France waiting for local election results
Sunday, March 23, 2014
PARIS - The participation rate in the first round of the two-round local municipal elections in France was around 55 percent, according to French Interior Ministry.
It is the first nationwide vote since Socialist Francois Hollande was elected president in 2012 and according to the Interior ministry, the allocated budget for these local elections is 117.6 million euros; 52 million of it reportedly used for election campaigns.
An estimated 44.5 million registered voters across France are expected to choose mayors and councilors in 36,700 towns, cities and villages from among 928,333 candidates.
Initial results could be published as early as 8pm local time as the voting stops at 6pm in small residential regions, 7pm in medium-sized residential regions and at 8pm in the big residential regions.
Throughout the day many high profile French figures have been seen casting their votes in different polling station across France, including former French President Nicolas Sarkozy and his wife Carla Bruni voting in the 16th arrondissement of Paris.
Elsewhere President François Hollande voted in Tulle, a municipality in central France where he was mayor between 2001 and 2008 while the Prime Minister Jean-Marc Ayrault and his wife voted in the election office in Nantes.
Also voting in Paris were the two candidates vying to be the first female mayor of the capital city. Socialist Party (PS) candidate Anne Hidalgo voted in the 15th arrondissement while her competitor, Nathalie Kosciusko Morizet, from the Union for a Popular Movement (UMP) voted in the 14th arrondisement polling station.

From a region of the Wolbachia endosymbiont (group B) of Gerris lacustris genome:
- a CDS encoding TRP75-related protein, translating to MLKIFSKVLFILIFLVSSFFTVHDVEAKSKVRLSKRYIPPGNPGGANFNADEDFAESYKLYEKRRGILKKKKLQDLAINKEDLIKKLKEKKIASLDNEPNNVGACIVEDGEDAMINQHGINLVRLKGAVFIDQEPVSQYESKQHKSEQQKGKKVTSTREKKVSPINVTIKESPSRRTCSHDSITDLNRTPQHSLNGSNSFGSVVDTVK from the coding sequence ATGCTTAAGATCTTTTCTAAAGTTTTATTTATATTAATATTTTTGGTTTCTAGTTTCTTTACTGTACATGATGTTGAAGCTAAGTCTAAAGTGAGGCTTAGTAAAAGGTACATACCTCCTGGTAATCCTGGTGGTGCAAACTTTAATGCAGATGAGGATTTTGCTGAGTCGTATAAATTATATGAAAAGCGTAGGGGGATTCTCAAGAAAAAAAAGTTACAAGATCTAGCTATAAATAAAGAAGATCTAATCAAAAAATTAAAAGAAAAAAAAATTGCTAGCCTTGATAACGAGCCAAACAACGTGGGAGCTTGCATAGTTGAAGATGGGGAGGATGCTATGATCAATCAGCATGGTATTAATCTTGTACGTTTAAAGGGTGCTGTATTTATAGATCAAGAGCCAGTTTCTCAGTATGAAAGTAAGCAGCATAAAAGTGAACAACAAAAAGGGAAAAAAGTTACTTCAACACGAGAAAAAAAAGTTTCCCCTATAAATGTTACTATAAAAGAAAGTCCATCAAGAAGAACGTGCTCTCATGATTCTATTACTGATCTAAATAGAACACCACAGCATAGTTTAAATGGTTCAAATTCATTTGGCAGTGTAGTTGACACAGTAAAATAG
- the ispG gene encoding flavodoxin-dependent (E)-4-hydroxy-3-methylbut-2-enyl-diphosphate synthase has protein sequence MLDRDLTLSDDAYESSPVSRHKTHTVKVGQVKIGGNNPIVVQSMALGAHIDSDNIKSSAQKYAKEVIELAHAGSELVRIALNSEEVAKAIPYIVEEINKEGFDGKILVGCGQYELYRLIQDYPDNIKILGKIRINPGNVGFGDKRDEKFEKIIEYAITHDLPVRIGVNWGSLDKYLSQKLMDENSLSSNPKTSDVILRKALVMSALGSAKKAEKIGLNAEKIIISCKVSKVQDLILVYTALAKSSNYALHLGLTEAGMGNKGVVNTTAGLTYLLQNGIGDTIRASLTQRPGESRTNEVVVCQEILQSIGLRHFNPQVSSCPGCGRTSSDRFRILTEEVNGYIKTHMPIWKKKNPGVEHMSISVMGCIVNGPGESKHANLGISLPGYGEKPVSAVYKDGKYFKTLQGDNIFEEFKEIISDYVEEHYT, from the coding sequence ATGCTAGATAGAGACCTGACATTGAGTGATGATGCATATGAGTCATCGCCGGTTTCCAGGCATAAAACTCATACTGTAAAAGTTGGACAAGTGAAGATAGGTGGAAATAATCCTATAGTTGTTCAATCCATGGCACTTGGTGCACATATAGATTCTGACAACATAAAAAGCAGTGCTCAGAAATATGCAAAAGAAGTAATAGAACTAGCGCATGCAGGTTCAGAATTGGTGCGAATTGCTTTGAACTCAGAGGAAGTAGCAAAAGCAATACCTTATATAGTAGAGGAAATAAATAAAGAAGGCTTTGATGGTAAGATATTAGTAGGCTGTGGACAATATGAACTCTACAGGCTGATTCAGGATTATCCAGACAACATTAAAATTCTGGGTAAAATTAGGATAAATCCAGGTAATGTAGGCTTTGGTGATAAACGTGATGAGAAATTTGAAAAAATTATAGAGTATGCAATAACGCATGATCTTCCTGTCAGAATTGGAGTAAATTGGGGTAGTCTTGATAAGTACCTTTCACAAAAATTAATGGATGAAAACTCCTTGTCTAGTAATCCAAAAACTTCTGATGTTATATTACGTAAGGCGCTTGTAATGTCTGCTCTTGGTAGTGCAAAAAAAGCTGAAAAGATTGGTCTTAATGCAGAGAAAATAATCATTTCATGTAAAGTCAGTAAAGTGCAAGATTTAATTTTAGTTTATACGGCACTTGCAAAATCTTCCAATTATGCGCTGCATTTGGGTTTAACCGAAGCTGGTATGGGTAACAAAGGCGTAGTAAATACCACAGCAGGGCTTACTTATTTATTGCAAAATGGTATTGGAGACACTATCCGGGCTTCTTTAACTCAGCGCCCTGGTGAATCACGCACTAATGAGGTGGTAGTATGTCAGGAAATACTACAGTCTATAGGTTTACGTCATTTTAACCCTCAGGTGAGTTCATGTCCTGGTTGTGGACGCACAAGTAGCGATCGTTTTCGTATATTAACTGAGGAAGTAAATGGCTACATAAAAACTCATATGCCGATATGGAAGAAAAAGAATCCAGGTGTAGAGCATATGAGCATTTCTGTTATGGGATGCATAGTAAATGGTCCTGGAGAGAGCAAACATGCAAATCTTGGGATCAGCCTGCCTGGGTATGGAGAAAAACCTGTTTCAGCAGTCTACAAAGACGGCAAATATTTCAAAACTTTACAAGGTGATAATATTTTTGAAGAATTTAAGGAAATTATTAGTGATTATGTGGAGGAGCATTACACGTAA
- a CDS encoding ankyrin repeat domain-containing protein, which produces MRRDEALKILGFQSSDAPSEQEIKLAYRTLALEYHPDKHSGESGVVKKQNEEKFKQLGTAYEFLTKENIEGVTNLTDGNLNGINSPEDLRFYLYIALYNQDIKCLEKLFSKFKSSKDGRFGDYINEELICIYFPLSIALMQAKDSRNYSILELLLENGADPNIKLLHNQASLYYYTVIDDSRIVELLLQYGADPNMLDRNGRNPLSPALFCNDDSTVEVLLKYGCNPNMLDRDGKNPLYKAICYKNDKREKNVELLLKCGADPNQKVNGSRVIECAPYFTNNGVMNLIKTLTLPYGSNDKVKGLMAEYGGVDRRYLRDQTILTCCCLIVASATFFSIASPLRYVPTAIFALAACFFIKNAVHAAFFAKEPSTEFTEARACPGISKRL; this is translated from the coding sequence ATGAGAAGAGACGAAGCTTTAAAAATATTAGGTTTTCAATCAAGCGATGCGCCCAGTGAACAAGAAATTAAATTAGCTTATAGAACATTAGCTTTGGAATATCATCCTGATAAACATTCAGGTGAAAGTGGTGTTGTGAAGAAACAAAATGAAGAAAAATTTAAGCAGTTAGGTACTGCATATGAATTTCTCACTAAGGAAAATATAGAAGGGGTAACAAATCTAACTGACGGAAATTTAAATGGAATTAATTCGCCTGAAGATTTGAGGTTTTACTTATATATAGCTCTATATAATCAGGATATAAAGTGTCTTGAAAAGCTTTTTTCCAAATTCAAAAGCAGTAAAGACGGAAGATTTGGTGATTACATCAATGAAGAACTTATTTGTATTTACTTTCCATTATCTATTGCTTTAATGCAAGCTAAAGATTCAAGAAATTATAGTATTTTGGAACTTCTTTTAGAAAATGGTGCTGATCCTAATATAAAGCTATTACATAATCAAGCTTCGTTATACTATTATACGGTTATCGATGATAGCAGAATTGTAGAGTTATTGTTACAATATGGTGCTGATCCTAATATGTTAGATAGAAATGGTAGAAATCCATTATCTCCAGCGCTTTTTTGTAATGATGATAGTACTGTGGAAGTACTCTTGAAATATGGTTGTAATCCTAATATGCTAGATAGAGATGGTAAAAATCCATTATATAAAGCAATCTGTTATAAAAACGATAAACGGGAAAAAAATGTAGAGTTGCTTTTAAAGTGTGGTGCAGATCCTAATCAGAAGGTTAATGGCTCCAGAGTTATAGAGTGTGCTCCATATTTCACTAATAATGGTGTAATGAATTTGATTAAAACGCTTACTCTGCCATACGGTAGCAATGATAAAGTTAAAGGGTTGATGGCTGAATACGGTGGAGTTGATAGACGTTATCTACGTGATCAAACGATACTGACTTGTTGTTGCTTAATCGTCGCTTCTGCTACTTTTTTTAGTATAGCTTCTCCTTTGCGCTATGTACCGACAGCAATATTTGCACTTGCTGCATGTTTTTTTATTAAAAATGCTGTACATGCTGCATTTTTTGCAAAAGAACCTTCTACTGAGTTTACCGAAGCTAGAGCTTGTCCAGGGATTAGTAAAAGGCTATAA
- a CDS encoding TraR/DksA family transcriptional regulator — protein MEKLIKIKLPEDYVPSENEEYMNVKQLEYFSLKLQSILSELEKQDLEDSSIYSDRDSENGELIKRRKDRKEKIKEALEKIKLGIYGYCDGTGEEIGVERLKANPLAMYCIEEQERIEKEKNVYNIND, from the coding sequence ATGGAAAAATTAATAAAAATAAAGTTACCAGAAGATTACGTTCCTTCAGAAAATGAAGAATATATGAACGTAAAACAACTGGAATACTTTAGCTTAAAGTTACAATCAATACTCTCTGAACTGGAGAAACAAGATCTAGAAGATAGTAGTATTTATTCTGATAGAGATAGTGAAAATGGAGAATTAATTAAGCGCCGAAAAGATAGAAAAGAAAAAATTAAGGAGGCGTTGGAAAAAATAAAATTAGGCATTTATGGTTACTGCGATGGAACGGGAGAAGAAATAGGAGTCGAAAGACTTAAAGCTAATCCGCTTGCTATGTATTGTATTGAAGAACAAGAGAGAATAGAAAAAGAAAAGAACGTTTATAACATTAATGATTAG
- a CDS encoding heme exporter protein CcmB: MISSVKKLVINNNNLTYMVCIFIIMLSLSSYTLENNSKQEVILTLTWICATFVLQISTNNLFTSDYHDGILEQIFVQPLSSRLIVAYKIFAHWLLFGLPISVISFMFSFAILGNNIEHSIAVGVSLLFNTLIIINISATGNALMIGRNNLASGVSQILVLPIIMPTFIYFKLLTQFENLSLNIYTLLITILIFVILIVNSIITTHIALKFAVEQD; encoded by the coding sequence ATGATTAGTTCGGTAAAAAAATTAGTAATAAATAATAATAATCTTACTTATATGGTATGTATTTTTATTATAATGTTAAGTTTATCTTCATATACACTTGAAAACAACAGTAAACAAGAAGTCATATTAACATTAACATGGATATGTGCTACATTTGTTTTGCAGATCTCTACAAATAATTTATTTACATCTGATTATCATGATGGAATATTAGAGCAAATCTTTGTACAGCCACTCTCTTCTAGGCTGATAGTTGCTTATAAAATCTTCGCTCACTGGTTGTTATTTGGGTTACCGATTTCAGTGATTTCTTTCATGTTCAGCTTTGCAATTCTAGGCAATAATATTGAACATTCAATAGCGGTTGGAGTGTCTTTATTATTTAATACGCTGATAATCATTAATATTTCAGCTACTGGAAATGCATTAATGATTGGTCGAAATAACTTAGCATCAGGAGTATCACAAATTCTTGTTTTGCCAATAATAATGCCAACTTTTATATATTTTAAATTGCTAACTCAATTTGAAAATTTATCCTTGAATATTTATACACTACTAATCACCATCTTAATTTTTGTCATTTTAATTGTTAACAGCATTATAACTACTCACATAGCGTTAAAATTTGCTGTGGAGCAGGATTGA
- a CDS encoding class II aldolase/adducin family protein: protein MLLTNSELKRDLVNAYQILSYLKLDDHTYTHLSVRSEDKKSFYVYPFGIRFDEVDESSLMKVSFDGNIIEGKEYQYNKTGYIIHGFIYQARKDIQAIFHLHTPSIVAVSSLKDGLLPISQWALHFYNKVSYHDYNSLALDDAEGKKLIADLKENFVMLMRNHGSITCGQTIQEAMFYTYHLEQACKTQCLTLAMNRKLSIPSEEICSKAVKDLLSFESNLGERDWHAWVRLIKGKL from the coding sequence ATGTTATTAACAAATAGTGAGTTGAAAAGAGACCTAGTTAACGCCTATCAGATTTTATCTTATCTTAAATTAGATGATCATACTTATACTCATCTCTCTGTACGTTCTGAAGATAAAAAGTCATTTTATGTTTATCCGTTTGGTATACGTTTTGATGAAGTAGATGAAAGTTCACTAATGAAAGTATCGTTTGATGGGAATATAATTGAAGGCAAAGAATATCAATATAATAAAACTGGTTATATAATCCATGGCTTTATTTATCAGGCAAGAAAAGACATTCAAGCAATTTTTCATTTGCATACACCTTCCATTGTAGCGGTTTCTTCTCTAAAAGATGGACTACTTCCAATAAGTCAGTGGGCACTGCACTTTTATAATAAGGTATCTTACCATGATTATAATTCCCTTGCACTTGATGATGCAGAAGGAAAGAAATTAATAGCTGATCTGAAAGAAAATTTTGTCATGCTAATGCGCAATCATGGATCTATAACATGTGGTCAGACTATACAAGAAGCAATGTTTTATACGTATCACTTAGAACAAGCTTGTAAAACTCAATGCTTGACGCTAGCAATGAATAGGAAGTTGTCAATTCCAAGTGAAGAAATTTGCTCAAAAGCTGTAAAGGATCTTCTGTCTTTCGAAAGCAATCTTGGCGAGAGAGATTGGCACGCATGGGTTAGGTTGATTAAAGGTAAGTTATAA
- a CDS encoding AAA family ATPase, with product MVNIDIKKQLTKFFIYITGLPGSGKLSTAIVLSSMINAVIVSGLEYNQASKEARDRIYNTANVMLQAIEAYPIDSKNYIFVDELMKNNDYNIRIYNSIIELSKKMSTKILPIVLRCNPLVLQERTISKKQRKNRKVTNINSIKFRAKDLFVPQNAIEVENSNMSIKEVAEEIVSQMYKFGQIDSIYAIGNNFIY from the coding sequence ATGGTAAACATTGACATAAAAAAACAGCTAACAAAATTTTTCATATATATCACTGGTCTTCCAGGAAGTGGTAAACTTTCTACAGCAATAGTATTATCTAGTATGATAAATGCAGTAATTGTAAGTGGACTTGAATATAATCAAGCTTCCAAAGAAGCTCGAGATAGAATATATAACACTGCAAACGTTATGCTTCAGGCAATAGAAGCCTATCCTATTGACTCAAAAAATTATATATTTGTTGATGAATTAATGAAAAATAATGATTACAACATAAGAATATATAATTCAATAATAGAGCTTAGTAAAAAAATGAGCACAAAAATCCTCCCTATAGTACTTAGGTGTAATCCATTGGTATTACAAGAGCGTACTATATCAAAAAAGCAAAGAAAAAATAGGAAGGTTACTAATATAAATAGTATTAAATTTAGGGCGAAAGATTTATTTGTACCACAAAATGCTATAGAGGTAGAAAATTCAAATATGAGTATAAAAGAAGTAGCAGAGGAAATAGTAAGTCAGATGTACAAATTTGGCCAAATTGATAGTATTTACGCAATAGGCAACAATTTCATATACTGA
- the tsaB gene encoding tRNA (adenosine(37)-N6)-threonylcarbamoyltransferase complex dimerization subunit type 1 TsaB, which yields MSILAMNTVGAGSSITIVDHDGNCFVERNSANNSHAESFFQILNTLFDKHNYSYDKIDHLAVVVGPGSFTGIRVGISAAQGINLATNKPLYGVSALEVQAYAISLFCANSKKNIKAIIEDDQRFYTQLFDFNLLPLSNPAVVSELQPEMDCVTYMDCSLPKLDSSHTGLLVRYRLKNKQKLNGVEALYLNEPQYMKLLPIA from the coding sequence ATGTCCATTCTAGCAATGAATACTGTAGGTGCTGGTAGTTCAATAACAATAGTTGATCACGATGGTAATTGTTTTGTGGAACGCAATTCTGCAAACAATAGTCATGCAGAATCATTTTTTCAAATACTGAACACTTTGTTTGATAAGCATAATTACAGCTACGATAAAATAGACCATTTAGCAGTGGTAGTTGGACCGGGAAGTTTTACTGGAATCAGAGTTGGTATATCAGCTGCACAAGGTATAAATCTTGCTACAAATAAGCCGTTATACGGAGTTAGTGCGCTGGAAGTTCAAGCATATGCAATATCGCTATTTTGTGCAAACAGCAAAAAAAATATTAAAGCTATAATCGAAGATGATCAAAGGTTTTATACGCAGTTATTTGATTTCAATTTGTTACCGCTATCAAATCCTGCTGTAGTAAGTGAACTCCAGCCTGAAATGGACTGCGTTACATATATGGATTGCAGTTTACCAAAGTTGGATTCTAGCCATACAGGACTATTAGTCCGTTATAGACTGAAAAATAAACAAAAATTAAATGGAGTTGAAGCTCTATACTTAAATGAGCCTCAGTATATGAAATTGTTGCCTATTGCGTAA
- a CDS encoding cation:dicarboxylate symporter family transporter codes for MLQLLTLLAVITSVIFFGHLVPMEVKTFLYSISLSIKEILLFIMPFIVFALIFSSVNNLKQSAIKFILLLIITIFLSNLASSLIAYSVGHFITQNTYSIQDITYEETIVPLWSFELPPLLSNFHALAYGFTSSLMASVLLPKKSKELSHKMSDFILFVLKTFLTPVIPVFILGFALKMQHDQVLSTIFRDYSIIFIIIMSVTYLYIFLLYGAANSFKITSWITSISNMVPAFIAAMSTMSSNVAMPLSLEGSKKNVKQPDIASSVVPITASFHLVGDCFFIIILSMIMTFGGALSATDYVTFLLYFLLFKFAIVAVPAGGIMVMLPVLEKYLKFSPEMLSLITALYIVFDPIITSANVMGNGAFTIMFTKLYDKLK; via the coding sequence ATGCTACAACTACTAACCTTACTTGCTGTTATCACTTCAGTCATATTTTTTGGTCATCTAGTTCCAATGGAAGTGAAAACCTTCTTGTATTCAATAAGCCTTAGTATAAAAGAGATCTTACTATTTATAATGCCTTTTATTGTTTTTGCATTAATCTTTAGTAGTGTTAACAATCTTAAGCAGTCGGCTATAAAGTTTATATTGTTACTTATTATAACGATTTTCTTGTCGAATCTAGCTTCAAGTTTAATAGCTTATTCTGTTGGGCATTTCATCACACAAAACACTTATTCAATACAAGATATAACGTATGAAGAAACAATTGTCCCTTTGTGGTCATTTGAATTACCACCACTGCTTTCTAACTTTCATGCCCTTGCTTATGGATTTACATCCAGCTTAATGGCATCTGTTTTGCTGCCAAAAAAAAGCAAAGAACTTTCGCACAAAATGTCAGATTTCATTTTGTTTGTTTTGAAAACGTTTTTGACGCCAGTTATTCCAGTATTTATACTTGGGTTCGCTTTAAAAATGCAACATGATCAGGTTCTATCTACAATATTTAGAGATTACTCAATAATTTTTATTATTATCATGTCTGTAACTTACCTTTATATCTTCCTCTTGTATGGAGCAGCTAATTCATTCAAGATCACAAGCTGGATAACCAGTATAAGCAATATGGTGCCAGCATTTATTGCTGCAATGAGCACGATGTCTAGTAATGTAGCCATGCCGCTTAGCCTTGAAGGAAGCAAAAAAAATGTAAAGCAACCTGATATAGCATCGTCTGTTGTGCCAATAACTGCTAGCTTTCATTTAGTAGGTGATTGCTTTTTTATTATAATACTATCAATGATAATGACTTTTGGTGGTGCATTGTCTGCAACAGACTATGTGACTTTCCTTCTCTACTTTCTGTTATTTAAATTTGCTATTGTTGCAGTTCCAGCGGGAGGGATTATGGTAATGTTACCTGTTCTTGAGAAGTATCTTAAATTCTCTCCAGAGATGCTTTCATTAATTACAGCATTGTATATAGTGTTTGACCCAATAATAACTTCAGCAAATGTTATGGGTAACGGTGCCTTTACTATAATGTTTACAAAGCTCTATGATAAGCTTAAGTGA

The latest public opinion surveys seem to agree with what analysts have said that Hollande’s Socialist Party is facing large losses.
According to surveys, right-wing parties are likely to win more than 80 cities while the far-right, National Front, is predicted to win some 30 percent of the vote in the first round of the municipal elections largely due to party leader Marine Le Pen's reconciliatory tone, which is very different from her predecessor, Jean-Marie Le Pen’s (her father) polarizing style.
In the southern cities, some densely populated by Muslims, leftist parties are predicted to win a higher share of the vote.
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